We are in danger of forgetting

There is a period between the worst of times and the best of times in which there is a lull…. The relief of having escaped a horrible circumstance tempts us to ease back for a while and eventually the memory of how bad things used to be fades.

We start to convince ourselves that things are fine now because we use the worst circumstance as a reference point instead of using the best of circumstances as an aspirational goal to work towards.

We comfort ourselves that things are better than they used to be and teach ourselves to be content rather than focus ahead on the best we can aspire for.

Between the worst of times and the best of times we fall into the trap of forgetting. We forget what used to matter because our discomfort has been eased a bit and we feel we can afford to take a breather.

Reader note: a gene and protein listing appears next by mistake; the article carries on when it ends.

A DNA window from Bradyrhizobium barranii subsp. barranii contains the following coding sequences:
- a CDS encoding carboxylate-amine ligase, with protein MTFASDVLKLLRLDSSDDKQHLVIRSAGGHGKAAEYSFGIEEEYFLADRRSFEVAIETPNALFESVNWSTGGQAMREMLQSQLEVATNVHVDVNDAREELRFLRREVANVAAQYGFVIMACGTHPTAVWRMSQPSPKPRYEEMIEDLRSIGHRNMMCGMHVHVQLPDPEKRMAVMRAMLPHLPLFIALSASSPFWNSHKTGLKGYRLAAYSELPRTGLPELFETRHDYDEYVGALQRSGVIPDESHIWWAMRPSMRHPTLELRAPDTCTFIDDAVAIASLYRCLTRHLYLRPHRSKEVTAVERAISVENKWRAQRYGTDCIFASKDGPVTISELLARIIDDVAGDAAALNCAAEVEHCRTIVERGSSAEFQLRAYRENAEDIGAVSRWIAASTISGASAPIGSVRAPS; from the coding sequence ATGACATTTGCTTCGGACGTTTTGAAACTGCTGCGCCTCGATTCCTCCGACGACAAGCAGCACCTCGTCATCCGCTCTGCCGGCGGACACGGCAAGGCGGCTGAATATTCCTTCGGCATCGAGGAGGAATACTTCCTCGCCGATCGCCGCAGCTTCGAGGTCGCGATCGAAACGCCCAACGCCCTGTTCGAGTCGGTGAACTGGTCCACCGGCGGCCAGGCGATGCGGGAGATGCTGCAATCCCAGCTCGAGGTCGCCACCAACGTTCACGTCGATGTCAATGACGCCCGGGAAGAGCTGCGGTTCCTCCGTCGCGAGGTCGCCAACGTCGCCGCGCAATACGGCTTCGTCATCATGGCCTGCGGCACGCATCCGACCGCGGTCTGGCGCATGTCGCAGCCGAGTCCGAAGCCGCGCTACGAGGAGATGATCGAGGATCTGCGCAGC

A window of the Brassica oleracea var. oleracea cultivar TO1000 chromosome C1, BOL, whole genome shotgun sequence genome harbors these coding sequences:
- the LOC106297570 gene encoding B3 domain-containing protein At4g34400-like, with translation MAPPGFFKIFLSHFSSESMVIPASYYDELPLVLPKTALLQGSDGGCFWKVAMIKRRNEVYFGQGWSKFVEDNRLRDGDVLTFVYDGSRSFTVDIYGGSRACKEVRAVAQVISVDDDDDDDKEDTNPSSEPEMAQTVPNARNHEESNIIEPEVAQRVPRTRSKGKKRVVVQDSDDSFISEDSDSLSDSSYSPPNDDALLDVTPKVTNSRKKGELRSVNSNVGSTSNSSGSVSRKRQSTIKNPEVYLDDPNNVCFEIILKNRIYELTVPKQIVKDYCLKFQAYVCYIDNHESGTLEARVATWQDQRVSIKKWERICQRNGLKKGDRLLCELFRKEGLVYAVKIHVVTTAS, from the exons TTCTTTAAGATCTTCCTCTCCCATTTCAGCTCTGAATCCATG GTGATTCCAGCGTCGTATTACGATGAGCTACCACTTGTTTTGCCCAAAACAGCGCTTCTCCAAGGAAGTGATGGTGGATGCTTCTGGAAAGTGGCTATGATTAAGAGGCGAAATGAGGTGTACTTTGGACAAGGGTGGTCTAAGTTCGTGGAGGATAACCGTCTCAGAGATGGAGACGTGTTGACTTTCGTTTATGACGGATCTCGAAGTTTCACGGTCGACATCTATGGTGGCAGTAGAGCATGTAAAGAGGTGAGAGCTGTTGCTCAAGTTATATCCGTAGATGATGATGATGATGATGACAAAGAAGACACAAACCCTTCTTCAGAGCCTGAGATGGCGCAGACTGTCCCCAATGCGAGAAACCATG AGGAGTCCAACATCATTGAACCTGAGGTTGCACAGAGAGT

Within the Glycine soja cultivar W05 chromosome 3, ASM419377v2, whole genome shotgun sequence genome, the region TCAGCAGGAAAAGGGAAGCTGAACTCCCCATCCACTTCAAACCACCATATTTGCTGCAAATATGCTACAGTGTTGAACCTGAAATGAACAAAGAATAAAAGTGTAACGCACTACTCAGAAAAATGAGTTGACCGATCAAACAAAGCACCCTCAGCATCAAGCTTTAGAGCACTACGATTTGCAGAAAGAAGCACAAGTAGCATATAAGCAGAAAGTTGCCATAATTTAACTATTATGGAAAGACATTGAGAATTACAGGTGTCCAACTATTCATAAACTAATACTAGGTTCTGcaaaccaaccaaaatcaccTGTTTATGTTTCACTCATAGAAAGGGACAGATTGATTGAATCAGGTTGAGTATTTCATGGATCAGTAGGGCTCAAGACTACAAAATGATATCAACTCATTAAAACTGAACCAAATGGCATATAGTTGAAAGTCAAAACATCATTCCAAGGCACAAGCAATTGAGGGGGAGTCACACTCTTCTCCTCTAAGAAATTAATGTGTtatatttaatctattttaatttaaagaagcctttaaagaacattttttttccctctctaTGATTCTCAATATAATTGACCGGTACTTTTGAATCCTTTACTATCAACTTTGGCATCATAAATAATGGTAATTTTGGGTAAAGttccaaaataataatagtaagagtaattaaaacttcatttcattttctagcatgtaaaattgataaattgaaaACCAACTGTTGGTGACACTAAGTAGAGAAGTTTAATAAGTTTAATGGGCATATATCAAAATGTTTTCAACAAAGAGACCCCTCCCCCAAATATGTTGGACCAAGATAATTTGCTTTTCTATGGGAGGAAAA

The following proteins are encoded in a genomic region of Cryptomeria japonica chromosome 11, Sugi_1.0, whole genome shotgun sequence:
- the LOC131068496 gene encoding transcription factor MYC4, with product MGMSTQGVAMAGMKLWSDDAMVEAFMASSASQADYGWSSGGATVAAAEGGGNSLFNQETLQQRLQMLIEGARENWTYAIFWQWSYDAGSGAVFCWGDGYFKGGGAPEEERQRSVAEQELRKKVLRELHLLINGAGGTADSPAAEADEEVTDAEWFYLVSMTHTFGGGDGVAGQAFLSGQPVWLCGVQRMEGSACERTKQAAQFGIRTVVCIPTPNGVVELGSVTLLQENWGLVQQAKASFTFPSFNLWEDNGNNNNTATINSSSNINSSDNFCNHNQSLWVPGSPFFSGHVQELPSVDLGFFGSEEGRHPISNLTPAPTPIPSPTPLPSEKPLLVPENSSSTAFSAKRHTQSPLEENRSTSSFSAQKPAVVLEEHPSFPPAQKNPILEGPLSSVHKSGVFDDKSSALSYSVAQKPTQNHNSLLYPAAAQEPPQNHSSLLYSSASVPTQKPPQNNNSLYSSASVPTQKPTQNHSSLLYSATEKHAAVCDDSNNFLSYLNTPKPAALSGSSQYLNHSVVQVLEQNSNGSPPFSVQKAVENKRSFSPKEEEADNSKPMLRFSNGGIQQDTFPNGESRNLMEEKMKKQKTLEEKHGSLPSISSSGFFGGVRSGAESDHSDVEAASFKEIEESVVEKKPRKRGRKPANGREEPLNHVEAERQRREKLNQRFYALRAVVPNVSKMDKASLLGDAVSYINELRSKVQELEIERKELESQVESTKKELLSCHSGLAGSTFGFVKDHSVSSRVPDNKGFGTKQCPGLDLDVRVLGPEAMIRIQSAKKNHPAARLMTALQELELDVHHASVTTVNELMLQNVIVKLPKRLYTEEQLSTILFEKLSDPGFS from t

We forget the tears we shed to get this far, we forget the voices that spoke up and grew hoarse and we forget the sacrifices made by others on our behalf because things are not so bad anymore …because we have known worse we are more prepared to settle.

Over the last two months I have tried to understand why all the things that have mattered to me since teenage-hood matter and why I should bother following the course that I chose.

The older I become the more accommodative I am… of the world and its injustices, of people and their weaknesses, and of circumstances and their imperfections.

I am more ready to concede that my point of view is not the only version of reality and with each concession; I grow less certain of the battles that I choose to wage.